Unpopular opinion: TV & computer games CAN enrich your children

On the morning of Indie’s second birthday, he was introduced to Monster Trucks. A ten-minute Monster Jam video on youtube that became the catalyst of a year long obsession. He had always been interested in wheels, or rather, the rotation of wheels. He’d lie on the floor and roll his Hot Wheels cars across the carpet just to watch the motion of their wheels. Jarrod figured that since wheels were so intriguing to him, he might like the giant wheels of a monster truck. Well, he wasn’t wrong…

hot wheels monster truck

Months later, Indie had a decent collection of monster truck toys, and wouldn’t go anywhere without them. Without ALL of them. Somewhere within the bowels of a misplaced backup hard drive, there is a pictorial documentary of just how much monster trucks became a focal point of his life. Photos of Indie attempting (and succeeding through dogged determination) to climb a ladder at our favourite playground – with up to eight monster trucks in his hands. Freestyle tracks carved out of Narrow Neck sand.

Finally – sometime during the age of three-ish – the monster truck obsession wore itself out. I admit I was kinda relieved. Maybe now he’d take up a new interest! In something that wasn’t so… one-track.

But he didn’t. Try as we might to engage him in other interests, Indie floated lost in his own little apathetic world of Complete Disinterest In Most Things. He couldn’t engage in anything. And he was unsettled because of it.

Finally one day – and I can’t remember how but I’m guessing it had something to do with Iron Man – we engaged him once again with… Superheroes! At last, he was revitalised. Intrigued by flying metal suits, indestructible shields, and magical hammers. (As a family of Marvel fans, ┬áthis was an obsession we were all happy to jump in on. ;))

free comic day auckland

Angry Birds followed. First the app, then the little plastic figures with their catapults, which gave him hours of fun setting up intricate towers (our Jenga blocks were sacrificed for this cause) and finding the perfect place to set up his catapult so as to knock it all down again. There was a fair amount of real-life, physical play that was inspired by that game, too.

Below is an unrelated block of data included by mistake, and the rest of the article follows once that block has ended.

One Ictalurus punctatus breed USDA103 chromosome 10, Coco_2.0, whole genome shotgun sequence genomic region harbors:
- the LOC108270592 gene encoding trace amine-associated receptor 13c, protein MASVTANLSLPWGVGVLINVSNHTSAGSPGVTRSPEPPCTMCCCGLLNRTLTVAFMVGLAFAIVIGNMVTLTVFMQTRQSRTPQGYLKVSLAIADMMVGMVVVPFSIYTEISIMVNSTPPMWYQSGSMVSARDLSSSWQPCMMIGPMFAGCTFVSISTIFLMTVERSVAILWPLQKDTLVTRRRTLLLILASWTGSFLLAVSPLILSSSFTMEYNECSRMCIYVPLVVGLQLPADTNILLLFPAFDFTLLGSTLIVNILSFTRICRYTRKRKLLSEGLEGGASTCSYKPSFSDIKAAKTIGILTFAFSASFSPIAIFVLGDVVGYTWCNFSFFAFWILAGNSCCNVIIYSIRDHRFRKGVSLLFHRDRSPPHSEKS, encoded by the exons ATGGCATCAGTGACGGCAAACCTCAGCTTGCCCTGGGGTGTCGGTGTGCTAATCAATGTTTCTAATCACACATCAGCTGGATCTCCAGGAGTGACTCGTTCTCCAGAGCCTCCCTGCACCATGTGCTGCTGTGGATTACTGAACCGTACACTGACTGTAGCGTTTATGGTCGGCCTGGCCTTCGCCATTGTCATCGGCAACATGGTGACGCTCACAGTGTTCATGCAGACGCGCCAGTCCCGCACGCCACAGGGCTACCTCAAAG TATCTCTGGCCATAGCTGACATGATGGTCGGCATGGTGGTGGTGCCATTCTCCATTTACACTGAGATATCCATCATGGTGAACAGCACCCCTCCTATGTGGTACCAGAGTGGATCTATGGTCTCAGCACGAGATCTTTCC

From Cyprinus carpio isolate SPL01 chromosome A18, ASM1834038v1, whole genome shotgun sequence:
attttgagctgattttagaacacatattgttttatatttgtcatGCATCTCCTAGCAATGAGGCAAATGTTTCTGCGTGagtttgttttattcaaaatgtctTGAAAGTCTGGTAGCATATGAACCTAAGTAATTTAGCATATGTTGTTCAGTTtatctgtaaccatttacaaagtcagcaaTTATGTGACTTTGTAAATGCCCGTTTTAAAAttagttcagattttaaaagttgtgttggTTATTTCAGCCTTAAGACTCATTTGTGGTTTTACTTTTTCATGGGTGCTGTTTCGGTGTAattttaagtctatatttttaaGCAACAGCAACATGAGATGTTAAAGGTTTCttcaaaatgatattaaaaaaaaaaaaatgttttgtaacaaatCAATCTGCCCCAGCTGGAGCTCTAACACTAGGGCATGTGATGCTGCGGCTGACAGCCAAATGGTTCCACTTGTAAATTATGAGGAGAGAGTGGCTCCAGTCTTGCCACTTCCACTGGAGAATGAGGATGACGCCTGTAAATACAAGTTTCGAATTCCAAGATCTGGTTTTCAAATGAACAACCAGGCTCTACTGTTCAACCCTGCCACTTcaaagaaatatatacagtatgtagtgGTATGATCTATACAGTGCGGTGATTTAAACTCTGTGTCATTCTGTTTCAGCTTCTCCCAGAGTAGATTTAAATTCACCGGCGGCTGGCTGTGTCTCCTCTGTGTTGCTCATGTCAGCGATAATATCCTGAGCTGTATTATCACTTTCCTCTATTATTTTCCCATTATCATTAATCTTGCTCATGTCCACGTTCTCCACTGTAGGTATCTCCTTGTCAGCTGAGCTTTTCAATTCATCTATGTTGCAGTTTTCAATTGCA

After that; Plants vs Zombies. I wasn’t so rapt about what was a fairly pointless and brain-numbing computer game. But that game did have its positive side-effects. In an effort to draw for Indie real life connections – inspired by the game – we planted flower gardens with Sunflowers and Snapdragons. Then once an interest in gardening began to take hold (for both of us) we moved to growing herbs and veggies. Because of that initial interest in a pointless computer game – and my determination to forge a real life connection from it – Indie’s interest in gardenings remains to this day.

And the game inspired him to draw. Intricate, amazing drawings that were packed with more details than I had ever seen come from him before. Those drawings were stories in themselves.

 

plants vs zombies drawings

 

Minecraft followed. Connecting with him on a creative as well as constructive level.

Almost all of his interests have been generated initially from a movie or computer game, but they have all managed to tap into other areas of expression and interest for him. They’ve resonated with him in a way nothing else has, and enriched so many other aspects of creativity.

Of course, this can be hard for others to understand. Particularly teachers who hear him talk non-stop about a computer game, without actually seeing how this interest has inspired him to create his own incredible ideas and concepts.

indies mazes
These mazes have been inspired by computer games, and contain trap doors and bad guys that have to be defeated before you can get to the prize

 

Bree also has a single driving obsession which she has carried with her since she was two and a half. She lives, breathes, eats, sleeps and probably even poops… Dinosaurs.

We created this garden specifically with Bree’s dinosaur play in mind.

 

No one ever blinks an eye at the fact that, nine times out of ten, all of her imaginary play, her drawing and her story telling revolves around dinosaurs. No one ever questions whether such a long-standing all-consuming obsession is healthy for her. And why would we question it? Dinosaurs are educational. Dinosaurs are science. Dinosaurs are history.

But questions are frequently asked as to whether it’s healthy for the majority of Indie stories, drawings, and general thought processes to stem from movie and gaming related topics such as superheroes and Minecraft. These interests are unhealthy! They’re corrupting his mind! His attention span! His behavior!

On the contrary – and this is something I feel people find hard to believe or accept – these interests help him. These ‘pointless’ things have inspired in Indie an interest in science. And technology. And innovation. He dreams of a future where he can build his own flying suits. Where he can build robots that carry out certain tasks. Even where he builds his own apps or games. He doesn’t yet know the intricate details of ‘quantum physics’, but he has long dreamed of creating wormholes and portals into different dimensions. Is that not educational? Is that not science? Is that not innovation?

Is that not educational? Is that not science? Is that not innovation? And is that any less valuable than Bree’s love for dinosaurs and paleontology?

One dreams of our planet’s history, while the other dreams of its future. But isn’t it great that they dream?